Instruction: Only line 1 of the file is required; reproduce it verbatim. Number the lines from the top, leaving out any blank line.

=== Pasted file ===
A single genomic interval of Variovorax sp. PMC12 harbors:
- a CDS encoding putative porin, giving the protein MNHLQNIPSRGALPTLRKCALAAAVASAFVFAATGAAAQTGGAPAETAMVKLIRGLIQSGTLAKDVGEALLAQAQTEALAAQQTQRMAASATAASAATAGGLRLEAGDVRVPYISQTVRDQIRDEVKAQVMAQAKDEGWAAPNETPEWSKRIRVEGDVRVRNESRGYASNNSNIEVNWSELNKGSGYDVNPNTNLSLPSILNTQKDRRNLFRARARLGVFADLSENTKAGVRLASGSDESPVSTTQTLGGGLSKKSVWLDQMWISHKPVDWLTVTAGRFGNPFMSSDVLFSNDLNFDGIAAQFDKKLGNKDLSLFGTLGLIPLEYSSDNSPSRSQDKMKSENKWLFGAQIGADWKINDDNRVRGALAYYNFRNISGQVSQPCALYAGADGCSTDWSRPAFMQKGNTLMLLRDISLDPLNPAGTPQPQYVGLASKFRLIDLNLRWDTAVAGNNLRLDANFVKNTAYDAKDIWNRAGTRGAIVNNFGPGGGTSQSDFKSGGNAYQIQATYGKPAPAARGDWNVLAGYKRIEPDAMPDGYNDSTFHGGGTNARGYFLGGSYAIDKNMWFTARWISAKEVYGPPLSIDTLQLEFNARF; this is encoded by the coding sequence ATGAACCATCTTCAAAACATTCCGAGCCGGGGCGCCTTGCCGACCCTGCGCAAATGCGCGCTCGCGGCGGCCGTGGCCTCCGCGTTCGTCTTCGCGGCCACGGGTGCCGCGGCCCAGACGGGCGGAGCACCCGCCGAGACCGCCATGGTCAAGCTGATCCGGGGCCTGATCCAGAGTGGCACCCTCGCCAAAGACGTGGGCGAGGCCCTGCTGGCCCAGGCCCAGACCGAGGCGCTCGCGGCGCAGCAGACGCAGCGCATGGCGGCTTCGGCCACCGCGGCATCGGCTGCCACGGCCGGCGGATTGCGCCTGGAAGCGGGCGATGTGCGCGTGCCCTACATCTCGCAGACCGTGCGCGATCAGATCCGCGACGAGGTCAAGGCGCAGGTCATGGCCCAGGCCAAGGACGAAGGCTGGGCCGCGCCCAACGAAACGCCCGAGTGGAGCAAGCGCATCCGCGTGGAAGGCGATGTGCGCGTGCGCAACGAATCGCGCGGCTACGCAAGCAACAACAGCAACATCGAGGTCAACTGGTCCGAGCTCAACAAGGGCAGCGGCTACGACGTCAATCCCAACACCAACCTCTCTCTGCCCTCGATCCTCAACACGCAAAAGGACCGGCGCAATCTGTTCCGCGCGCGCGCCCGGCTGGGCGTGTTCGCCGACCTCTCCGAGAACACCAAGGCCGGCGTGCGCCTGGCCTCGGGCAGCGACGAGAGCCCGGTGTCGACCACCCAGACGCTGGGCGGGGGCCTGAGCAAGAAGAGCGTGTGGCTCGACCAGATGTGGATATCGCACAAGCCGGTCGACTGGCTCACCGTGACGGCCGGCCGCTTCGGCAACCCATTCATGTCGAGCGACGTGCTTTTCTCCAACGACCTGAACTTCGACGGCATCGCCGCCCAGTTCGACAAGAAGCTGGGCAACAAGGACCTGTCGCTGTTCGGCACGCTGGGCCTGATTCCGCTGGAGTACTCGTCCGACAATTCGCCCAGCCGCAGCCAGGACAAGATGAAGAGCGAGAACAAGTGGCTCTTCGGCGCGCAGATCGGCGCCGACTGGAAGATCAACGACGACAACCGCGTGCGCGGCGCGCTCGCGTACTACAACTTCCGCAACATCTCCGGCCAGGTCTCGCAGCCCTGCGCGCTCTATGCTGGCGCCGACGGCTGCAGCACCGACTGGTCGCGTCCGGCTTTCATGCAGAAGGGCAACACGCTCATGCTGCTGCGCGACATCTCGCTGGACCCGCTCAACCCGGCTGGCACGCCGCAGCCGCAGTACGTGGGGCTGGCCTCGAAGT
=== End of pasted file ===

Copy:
A single genomic interval of Variovorax sp. PMC12 harbors: